Good Morning
Good Morning

Letter: Grateful for the story of Holocaust survivor

Irving Roth is seen in front of Auschwitz

Irving Roth is seen in front of Auschwitz in March 2019. His arm shows the remnants of the number he received there as a child. Credit: Randy Neal

Thank you for the article about Holocaust survivor Irving Roth and the Resource Center at Temple Judea in Manhasset [“Fighting so they are not forgotten,” LI Life, Sept. 1]. I found it fascinating and chilling. I am glad Roth is still here to share his personal story and to remind us how we must fight this hatred of the Jewish people.

Don Otlin,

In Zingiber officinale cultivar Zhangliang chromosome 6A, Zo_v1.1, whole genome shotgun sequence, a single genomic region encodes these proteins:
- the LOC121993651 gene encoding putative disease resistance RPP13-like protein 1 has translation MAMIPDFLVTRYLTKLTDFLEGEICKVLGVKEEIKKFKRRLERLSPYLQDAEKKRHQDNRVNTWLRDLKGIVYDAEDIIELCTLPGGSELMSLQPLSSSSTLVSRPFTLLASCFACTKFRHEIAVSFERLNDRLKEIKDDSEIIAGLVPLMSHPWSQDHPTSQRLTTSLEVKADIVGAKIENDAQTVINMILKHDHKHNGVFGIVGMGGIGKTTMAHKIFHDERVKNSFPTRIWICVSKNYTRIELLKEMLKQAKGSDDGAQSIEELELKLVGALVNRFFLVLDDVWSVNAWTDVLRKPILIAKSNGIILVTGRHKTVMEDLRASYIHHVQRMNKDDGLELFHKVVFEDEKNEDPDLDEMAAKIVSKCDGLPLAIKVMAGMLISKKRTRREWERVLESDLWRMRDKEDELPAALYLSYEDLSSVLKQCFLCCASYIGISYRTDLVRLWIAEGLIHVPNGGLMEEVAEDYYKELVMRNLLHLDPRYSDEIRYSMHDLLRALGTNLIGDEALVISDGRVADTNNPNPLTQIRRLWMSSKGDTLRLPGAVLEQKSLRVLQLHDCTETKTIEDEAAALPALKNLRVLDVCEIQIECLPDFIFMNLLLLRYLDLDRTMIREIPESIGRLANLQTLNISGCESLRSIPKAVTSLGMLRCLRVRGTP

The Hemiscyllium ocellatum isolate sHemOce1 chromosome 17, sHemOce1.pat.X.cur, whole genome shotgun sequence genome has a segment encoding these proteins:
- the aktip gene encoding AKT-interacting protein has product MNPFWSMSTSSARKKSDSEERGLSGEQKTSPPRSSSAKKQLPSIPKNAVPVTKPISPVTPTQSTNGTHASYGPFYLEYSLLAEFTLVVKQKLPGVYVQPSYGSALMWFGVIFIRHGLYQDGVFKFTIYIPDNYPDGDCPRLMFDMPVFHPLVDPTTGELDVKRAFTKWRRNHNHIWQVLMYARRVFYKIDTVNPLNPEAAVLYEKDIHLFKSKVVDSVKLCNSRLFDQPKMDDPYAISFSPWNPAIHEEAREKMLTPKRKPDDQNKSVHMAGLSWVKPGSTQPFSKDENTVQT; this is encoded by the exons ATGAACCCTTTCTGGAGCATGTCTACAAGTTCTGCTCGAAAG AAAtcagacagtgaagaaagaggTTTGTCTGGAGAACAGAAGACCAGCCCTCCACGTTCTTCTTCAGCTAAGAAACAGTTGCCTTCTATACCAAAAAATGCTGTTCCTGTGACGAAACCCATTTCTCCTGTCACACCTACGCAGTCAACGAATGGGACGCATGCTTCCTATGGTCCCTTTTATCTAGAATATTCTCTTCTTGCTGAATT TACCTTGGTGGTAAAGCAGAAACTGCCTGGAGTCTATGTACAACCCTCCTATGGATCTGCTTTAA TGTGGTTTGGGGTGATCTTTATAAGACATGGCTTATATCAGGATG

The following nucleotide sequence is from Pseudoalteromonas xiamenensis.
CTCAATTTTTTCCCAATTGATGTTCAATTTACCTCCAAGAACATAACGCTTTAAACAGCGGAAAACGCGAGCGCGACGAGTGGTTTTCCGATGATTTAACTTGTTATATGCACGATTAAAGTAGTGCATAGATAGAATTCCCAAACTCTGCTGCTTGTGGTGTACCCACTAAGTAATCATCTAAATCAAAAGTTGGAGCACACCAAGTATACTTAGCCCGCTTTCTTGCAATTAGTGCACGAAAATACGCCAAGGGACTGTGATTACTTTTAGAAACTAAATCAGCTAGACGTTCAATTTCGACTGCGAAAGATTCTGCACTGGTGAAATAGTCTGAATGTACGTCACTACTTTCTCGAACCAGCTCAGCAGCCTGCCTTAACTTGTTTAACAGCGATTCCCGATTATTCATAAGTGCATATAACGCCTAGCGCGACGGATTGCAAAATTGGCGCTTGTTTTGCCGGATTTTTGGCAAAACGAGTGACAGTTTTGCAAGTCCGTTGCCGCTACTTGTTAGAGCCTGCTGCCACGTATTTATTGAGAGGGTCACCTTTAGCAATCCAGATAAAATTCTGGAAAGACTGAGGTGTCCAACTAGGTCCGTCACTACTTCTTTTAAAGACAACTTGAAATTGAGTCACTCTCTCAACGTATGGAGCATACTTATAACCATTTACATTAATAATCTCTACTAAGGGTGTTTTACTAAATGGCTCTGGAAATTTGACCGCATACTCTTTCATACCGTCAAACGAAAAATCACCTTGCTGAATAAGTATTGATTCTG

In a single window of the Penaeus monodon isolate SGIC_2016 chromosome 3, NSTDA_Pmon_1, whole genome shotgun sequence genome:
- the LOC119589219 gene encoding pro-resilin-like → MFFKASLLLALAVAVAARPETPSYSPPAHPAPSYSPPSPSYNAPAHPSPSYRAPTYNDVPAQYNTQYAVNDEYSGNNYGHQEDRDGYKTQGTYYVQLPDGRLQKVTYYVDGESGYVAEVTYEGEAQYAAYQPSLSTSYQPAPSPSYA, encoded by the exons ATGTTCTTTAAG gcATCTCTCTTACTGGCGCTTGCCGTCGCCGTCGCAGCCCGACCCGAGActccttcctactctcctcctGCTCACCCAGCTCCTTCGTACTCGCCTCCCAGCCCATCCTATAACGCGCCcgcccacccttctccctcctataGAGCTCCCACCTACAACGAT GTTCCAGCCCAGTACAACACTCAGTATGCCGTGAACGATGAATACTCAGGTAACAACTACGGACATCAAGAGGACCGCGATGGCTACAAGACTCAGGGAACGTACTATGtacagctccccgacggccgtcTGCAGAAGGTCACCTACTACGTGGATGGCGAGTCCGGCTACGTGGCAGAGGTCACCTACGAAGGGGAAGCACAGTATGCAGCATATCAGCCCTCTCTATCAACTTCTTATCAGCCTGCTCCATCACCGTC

Franklin Square

I commend Newsday for its touching interview of Holocaust survivor Irving Roth.

My mother lost four of her siblings, their spouses and their children to the concentration camps. I was born in Breslau, Germany (now Wroclaw, Poland), and even though my father had been a decorated German soldier during World War I, he was still arrested and sent to Buchenwald concentration camp during the Kristallnacht pogrom in November 1938. His military papers did get him released after three weeks, with the proviso that he and his family leave Germany within two months. Our only option was Japanese-occupied, Shanghai, China, where 18,000 German and Austrian Jews found refuge.

While about 11 million people, including 6 million Jews, were killed by the Nazis, there were survivors. I was one of the fortunate ones. When the Nazis, allies of Japan, petitioned the occupation authorities in Shanghai, to do away with us, they refused. Instead, in 1943, they had us move into a restricted area, where we survived the war.

Evelyn Pike Rubin,


Editor’s note: The writer is author of the 1993 book “Ghetto Shanghai.”